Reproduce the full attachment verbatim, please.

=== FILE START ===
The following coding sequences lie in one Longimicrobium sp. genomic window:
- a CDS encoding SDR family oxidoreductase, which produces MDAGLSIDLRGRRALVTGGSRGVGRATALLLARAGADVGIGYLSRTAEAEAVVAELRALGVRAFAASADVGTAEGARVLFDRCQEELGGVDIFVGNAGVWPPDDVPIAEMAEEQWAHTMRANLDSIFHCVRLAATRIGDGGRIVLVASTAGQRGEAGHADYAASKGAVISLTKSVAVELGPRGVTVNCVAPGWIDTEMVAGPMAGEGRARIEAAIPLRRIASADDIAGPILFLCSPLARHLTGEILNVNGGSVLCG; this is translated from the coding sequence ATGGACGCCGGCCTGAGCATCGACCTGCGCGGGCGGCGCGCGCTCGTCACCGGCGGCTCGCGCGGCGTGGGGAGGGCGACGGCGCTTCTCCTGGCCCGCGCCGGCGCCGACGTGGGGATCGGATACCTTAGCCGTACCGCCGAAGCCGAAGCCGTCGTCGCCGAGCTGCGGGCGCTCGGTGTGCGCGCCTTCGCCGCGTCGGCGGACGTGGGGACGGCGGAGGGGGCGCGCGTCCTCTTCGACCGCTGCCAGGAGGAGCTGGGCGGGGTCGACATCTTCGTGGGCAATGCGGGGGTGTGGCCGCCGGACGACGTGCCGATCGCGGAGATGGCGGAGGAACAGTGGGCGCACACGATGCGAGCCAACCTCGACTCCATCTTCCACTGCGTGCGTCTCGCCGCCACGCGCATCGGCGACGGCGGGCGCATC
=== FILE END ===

The following coding sequences lie in one Longimicrobium sp. genomic window:
- a CDS encoding SDR family oxidoreductase, which produces MDAGLSIDLRGRRALVTGGSRGVGRATALLLARAGADVGIGYLSRTAEAEAVVAELRALGVRAFAASADVGTAEGARVLFDRCQEELGGVDIFVGNAGVWPPDDVPIAEMAEEQWAHTMRANLDSIFHCVRLAATRIGDGGRIVLVASTAGQRGEAGHADYAASKGAVISLTKSVAVELGPRGVTVNCVAPGWIDTEMVAGPMAGEGRARIEAAIPLRRIASADDIAGPILFLCSPLARHLTGEILNVNGGSVLCG; this is translated from the coding sequence ATGGACGCCGGCCTGAGCATCGACCTGCGCGGGCGGCGCGCGCTCGTCACCGGCGGCTCGCGCGGCGTGGGGAGGGCGACGGCGCTTCTCCTGGCCCGCGCCGGCGCCGACGTGGGGATCGGATACCTTAGCCGTACCGCCGAAGCCGAAGCCGTCGTCGCCGAGCTGCGGGCGCTCGGTGTGCGCGCCTTCGCCGCGTCGGCGGACGTGGGGACGGCGGAGGGGGCGCGCGTCCTCTTCGACCGCTGCCAGGAGGAGCTGGGCGGGGTCGACATCTTCGTGGGCAATGCGGGGGTGTGGCCGCCGGACGACGTGCCGATCGCGGAGATGGCGGAGGAACAGTGGGCGCACACGATGCGAGCCAACCTCGACTCCATCTTCCACTGCGTGCGTCTCGCCGCCACGCGCATCGGCGACGGCGGGCGCATC